Several organizations today joined together to express support for the Securities and Exchange Commission’s (SEC) rule last week that would better protect retirees and savers from the lack of transparency in the $25 trillion private fund industry that has allowed it to overcharge its investors for decades.
The new rules from the SEC’s will require that private funds – primarily private equity and hedge funds – must disclose all their fees and expenses in a clearer, standardized fashion so that investors on behalf of retirees and savers more clearly see what they are being charged for, and can better use this new information to negotiate against their fund advisers or take their money elsewhere.
Washington, D.C. – New investor protections announced today by the Securities and Exchange Commission (SEC) have the potential to curb widespread practices that have allowed Wall Street’s $25 trillion private fund industry to harvest tens of billions in fees at the expense of public pensions, retirees, and other savers – all to the advantage of some of the richest people in the world.
Since the Great Financial Crisis of 2008, one of the murkiest corners of the financial market – private credit – has exploded in size as investors chase higher returns. Private credit, also referred to as non-bank direct lending, has become the fastest area of growth in corporate lending.
Americans for Financial Reform Education Fund and 12 other signers submitted a letter to the Securities and Exchange Commission reiterating the need for the SEC to finalize a strong set of rules to better protect investors in private funds, which include hedge funds and private equity.
AFREF led a letter with 29 signers to the Securities and Exchange Commission reiterating the important need to pass a strong set of final rules related to requiring private fund advisers to disclose a complete breakdown of fees/expenses, assumptions used to calculate returns, and the existence of side letters to investors.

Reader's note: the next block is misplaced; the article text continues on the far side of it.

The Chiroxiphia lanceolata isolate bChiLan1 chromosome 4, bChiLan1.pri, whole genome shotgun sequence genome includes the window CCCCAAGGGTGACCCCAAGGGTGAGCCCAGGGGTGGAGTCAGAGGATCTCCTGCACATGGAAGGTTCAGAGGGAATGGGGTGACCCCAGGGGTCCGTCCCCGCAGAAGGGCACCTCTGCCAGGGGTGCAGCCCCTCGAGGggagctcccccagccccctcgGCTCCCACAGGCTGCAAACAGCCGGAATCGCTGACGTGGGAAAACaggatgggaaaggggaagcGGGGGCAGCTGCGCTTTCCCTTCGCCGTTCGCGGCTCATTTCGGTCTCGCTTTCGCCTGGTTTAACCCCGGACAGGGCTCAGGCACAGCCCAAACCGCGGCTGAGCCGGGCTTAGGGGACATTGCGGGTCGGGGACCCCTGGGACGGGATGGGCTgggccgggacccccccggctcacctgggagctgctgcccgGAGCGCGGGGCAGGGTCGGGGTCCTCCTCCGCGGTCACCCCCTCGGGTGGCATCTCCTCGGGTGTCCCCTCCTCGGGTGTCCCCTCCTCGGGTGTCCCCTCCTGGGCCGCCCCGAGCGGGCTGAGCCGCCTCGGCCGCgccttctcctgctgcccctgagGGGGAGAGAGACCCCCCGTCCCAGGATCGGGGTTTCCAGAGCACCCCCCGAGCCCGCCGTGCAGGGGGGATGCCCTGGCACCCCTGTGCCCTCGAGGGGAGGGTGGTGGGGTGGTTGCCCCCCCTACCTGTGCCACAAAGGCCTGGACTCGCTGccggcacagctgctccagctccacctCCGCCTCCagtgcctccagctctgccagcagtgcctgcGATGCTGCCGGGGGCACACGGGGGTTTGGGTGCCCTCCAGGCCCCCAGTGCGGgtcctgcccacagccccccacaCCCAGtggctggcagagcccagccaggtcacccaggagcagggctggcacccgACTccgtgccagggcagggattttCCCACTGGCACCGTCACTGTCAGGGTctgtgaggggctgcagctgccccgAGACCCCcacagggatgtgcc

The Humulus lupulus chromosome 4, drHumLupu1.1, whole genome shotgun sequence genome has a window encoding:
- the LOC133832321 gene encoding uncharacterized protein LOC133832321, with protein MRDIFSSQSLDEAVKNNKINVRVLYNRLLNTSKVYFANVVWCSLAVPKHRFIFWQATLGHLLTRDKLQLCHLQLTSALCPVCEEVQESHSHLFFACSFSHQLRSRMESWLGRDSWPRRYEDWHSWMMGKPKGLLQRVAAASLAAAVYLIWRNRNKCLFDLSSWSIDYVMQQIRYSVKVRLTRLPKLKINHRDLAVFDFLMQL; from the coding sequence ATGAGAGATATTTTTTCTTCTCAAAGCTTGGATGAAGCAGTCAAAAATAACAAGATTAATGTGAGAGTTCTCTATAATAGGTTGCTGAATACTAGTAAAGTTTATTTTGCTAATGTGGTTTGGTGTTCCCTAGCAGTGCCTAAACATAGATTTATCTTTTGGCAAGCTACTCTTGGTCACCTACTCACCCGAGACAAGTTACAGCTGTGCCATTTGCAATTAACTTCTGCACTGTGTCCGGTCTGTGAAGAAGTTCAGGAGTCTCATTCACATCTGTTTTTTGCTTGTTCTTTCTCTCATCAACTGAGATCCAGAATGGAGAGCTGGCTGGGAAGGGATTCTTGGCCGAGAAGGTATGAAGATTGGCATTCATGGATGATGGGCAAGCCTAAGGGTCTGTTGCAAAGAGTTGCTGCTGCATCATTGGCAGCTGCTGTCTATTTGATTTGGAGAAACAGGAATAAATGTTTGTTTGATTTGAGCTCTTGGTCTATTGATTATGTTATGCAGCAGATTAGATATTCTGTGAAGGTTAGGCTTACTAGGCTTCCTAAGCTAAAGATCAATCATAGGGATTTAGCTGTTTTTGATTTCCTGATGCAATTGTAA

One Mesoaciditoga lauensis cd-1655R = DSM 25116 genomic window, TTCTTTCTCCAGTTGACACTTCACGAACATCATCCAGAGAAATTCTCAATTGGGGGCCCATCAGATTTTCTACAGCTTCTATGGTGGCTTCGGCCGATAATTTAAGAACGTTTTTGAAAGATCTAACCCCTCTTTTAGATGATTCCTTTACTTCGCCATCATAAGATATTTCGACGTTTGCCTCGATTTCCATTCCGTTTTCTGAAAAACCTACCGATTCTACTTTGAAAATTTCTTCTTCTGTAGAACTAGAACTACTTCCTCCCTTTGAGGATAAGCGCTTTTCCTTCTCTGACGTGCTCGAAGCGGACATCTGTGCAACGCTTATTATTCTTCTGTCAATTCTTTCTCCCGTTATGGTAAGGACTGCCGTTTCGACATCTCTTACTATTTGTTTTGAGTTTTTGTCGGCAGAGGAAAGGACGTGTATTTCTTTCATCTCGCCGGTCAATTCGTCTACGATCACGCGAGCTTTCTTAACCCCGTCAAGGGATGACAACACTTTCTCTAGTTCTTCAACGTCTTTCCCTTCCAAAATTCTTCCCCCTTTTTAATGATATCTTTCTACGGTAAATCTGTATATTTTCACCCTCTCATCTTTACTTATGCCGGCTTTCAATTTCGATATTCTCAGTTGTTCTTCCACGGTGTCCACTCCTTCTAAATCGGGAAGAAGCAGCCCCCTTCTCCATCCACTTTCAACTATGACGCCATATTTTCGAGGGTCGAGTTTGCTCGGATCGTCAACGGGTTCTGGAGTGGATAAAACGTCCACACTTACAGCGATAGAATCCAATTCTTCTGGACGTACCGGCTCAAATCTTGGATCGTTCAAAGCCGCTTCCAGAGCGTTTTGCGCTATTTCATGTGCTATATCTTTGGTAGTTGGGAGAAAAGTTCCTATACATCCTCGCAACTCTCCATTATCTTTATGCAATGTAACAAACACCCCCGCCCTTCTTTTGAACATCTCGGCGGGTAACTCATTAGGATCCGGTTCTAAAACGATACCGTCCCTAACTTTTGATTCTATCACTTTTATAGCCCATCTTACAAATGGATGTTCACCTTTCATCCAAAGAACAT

The letter is also urging the SEC to finalize a strong set of rules related to requiring private fund advisers over a certain size to report more detailed information about their holdings confidentially to the SEC so that the SEC and other financial regulatory agencies have much greater insight into the risks in the $21 trillion private fund space where there is currently little visibility in order to better safeguard the financial system.
AFREF sent a letter in support of proposals from both the Securities and Exchange Commission and Commodity Futures Trading Commission that would provide the agencies and by extension the Financial Stability Oversight Council with additional information from the $18 trillion private fund industry related to: more specific details about their holdings in digital assets, more granular data around derivatives and swaps that reference corporate debt and information about the base currencies their holdings are denominated in. Such information will help regulators ensure that they have a clearer picture into the holdings and risks posed by the $18 trillion private fund industry in order to be able to react proactively to any risks that may threaten the financial system.
AFREF released a fact sheet summarizing the SEC’s two sets of rule proposals that will
provide investors and regulators with greater transparency into several aspects of the $18 trillion private fund industry.
The Securities and Exchange Commission should use the full scope of its authority to increase transparency and reduce hidden risks to investors and markets from the private equity industry, according to a letter from 15 public interest groups.
AFREF alongside 14 other signers submitted a letter to the Securities and Exchange Commission (SEC) raising several abuses from the private equity industry and ways the Commission can directly address them
26 organizations, led by the Consumer Federation of America urge reconsideration of the DOL policy allowing defined contribution plans to invest in private equity funds. Issues raised to the DOL over its original letter considering allowing such funds into private equity include: It fails to give